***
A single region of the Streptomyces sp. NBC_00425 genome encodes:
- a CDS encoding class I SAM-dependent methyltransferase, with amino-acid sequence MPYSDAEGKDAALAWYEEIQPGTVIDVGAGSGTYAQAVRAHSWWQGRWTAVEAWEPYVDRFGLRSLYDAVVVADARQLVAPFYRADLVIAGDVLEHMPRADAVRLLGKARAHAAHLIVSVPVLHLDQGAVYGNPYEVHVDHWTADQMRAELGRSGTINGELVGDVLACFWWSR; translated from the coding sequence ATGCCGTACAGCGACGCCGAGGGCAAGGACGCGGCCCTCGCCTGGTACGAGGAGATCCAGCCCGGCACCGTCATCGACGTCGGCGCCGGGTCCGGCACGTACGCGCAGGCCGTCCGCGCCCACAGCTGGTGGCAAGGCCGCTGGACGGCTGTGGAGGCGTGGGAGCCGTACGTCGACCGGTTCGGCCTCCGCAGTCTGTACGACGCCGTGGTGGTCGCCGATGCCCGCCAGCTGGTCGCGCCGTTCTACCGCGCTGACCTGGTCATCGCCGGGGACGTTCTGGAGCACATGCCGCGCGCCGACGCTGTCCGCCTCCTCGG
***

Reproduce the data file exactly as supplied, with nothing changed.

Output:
A single region of the Streptomyces sp. NBC_00425 genome encodes:
- a CDS encoding class I SAM-dependent methyltransferase, with amino-acid sequence MPYSDAEGKDAALAWYEEIQPGTVIDVGAGSGTYAQAVRAHSWWQGRWTAVEAWEPYVDRFGLRSLYDAVVVADARQLVAPFYRADLVIAGDVLEHMPRADAVRLLGKARAHAAHLIVSVPVLHLDQGAVYGNPYEVHVDHWTADQMRAELGRSGTINGELVGDVLACFWWSR; translated from the coding sequence ATGCCGTACAGCGACGCCGAGGGCAAGGACGCGGCCCTCGCCTGGTACGAGGAGATCCAGCCCGGCACCGTCATCGACGTCGGCGCCGGGTCCGGCACGTACGCGCAGGCCGTCCGCGCCCACAGCTGGTGGCAAGGCCGCTGGACGGCTGTGGAGGCGTGGGAGCCGTACGTCGACCGGTTCGGCCTCCGCAGTCTGTACGACGCCGTGGTGGTCGCCGATGCCCGCCAGCTGGTCGCGCCGTTCTACCGCGCTGACCTGGTCATCGCCGGGGACGTTCTGGAGCACATGCCGCGCGCCGACGCTGTCCGCCTCCTCGG